Kayla has spoken in the only way she can. It is hours before she stabilizes. Every footstep in the hallway spikes her heart rate. I whisper over and over you are safe, he cannot come back, I will not let him, you are safe, safe, safe, really, believe me this time even though I have let you down, I am so, so sorry.

Grandmother is here and when Kayla is better, I let her in the room. Grandmother is crying, but trying to be brave. She whispers to Kayla of grandpa and the chickens on the farm and Kayla's dog, the one Dad would not allow her to keep when he took her from grandmother's home. Kayla's heart rate drops even more and it steadies. Her writhing is less intense, though it continues at the same appallingly rhythmic pace, a wretched harbinger of a brain ruined by clotting and pressure and brute force.

I walk grandmother out and she tells me that Kayla was not abused. I am stunned and enraged, my head hot with an explosion of disbelief and a high voltage urge to slap her senseless, how could she? We argue and I know I am on the line, too close to losing control as I did with dad, but I get it, finally, of course, I know this stuff but everything I know has vanished in the face of my horror that I let the monster into Kayla's room.

Grandmother feels responsible for letting Kayla live with her dad and this gives me hope, so we agree to meet at my office next day because this one may be workable if that is why she denies. If she is guilt stricken and hating herself for her failure and so cannot admit the truth, there is hope. If she denies to protect the adults, Kayla has no one.

It is late and this endless day is at a close because I can't stand anymore of it and everyone is gone but the nurses and Kayla, who lies wide-eyed in her bed, writhing, turning, listening to the soft plop of the IV fluids and the mechanical beat of her six year old heart on the monitor next to her bed.

On the dot next morning, grandmother arrives and I bring her coffee and we discuss what happened to Kayla. Grandmother thinks she must have fallen. She's been on the phone all night with dad's local kin and there are vague reports circulating among family members that Kayla fell off a bike, or the curb, maybe the porch, oops, yeah, she was climbing on the dresser and fell, another kid hit her and it's bullshit and I know and they know and now this grandmother, the good grandmother, is saying the same thing.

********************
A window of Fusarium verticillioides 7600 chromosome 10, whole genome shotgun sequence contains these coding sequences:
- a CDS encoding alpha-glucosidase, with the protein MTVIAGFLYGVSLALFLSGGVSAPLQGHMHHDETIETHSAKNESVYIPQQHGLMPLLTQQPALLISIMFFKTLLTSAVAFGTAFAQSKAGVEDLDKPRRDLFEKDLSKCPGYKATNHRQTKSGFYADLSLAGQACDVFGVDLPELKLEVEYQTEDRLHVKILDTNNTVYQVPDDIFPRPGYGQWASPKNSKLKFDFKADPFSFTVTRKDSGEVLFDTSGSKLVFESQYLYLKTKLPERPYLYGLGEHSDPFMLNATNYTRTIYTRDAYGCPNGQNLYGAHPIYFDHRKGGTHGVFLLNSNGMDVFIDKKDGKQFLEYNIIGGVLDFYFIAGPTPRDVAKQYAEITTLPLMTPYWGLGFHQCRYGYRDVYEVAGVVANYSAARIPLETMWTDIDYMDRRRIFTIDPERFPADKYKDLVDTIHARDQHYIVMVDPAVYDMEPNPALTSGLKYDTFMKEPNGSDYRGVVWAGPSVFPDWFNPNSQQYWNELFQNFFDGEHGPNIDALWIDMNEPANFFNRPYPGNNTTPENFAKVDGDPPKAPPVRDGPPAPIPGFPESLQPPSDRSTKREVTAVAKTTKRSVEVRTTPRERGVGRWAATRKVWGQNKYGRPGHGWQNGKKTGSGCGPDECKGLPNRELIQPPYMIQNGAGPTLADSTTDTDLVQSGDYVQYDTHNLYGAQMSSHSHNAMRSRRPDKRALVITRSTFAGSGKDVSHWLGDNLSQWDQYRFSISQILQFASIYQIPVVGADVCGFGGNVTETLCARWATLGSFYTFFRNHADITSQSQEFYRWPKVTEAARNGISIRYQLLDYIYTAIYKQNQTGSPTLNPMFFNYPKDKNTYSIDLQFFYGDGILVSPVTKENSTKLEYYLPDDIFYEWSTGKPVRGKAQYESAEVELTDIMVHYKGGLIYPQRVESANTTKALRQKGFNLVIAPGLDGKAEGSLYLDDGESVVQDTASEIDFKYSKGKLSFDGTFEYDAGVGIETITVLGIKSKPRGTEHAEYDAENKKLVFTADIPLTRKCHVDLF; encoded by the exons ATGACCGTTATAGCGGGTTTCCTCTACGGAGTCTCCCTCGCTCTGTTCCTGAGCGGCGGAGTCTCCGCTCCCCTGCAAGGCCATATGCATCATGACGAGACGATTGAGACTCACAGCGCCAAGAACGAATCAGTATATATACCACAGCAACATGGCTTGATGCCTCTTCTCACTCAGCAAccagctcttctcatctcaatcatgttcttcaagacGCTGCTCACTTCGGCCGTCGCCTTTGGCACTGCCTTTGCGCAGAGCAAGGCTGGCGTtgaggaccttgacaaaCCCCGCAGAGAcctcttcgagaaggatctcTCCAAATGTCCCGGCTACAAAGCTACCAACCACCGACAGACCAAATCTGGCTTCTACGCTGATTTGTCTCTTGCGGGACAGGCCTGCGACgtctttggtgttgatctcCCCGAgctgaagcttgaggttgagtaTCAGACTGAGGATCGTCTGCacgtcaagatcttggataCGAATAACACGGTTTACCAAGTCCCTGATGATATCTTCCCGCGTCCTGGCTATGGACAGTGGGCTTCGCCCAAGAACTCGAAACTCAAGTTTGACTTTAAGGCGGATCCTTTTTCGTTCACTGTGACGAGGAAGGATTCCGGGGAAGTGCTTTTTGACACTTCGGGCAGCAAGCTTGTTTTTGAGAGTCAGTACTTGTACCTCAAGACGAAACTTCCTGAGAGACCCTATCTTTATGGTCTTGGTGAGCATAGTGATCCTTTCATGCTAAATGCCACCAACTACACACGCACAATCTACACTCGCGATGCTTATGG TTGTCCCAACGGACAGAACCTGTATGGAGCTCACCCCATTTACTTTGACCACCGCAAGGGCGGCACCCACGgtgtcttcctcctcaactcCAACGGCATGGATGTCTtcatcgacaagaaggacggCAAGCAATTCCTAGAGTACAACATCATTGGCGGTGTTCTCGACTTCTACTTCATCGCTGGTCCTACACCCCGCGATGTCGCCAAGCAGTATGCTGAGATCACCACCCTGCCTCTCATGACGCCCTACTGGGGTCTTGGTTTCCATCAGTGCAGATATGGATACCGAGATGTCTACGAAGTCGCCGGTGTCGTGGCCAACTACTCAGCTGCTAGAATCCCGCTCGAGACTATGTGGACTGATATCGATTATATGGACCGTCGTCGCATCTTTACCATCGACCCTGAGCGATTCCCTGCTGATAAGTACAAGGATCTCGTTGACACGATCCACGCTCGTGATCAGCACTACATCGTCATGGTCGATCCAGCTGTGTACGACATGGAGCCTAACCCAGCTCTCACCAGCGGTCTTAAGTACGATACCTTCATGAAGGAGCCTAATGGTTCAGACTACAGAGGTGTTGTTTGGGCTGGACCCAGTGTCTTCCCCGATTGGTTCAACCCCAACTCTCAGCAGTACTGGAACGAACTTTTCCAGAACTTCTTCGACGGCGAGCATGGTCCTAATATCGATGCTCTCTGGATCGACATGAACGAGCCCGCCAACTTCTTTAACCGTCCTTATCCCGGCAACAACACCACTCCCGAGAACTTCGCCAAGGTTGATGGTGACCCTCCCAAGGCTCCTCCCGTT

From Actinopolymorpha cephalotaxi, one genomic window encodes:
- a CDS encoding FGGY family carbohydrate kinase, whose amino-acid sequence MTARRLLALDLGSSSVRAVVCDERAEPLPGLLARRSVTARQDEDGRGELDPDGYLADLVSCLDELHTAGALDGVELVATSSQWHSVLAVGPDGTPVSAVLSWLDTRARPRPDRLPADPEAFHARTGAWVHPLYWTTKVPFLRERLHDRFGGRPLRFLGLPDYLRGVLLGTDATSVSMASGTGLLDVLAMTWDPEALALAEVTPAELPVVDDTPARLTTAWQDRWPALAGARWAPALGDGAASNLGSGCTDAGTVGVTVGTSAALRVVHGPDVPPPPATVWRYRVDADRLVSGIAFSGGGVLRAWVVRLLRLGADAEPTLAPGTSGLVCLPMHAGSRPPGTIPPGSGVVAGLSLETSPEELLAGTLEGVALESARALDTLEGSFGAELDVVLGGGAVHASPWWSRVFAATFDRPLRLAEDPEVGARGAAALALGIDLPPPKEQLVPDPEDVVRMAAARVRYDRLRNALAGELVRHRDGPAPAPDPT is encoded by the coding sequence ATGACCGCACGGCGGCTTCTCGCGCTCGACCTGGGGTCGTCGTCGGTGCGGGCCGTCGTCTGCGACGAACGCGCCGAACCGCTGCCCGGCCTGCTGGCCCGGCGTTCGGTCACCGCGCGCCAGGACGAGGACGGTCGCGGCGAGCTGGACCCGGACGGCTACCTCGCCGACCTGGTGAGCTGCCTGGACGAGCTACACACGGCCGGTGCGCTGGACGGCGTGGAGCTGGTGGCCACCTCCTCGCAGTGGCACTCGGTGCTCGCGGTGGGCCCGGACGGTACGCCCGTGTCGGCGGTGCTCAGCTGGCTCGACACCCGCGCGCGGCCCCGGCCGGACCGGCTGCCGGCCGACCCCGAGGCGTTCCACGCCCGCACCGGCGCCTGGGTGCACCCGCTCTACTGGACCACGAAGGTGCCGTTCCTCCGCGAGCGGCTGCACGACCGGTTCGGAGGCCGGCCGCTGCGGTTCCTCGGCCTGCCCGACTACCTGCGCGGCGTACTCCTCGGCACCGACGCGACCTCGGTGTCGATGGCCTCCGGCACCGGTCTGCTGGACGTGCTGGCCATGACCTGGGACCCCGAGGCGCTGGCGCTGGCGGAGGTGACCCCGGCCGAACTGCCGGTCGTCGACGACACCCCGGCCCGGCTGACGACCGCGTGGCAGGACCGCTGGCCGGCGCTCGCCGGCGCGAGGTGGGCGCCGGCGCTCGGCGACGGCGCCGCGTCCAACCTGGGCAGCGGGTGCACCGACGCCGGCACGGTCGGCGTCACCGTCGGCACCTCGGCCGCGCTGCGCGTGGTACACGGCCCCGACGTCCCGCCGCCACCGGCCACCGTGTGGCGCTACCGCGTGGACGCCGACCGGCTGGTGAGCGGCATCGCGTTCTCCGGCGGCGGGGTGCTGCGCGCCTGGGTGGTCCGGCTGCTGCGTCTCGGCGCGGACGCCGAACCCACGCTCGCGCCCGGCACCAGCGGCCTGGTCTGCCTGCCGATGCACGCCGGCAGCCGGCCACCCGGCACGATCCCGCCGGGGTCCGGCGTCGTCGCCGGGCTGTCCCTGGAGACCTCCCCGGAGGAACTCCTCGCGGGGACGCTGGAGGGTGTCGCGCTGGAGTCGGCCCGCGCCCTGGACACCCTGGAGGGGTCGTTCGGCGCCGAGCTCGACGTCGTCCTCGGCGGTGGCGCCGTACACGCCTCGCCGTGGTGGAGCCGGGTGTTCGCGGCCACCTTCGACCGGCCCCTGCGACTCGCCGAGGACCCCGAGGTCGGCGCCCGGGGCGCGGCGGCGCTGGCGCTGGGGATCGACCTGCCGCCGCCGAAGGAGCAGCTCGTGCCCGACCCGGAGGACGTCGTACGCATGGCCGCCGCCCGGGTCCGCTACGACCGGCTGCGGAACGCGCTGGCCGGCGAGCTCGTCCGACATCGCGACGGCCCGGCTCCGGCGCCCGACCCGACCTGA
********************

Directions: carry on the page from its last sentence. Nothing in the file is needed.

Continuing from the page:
I have pictures. I have doctor's reports, exam results, tests. I have seen every inch of this tiny little girl's body and the harm that has been done her, the hideous violence of slapping and pinching and pounding and kicking and the inconceivable atrocity of bite marks on her inner thighs and her labia and her buttocks and breasts and this woman tells me she must have fallen. I feel the electric hum of rage in my muscles and my head is hot with it again and I can't detach from this one, can't do it.

I slide a picture of torn flesh across the table and I ask is that from falling? Another picture of deep bruises, falling? Another, and another, and then I'm around the table and next to her, fanning every photo of this child's living hell in front of her, the brutality of it evident in every shot and then the last image of Kayla, the blank stare of this baby girl now blind and paralyzed, did she fall? Did she fall?? Is that FROM FALLING????

I've made her cry. I've hurt another human being while trying to protect a little girl. She is weeping, doubled over with her head in her hands, saying no, no, no, she did not fall, I know it and it is my fault I should have kept her, I should have kept her, why did I let him take her.

Now we are sisters, this grandmother and I, because I am not over, will not get over, having taken the architect of this nightmare into the room where Kayla lay blind and paralyzed, infinitely vulnerable, safe for the first time in months.
And this grandmother will never get over having let him take Kayla away from her. We are sisters in guilt.

We are bit players in the wretched script of Kayla's life of torment, but our shared guilt is the foundation of our commitment that she will never return to him. Never. And in that we succeed and I am able at last to say to this violated child, now you are safe. Now you are safe.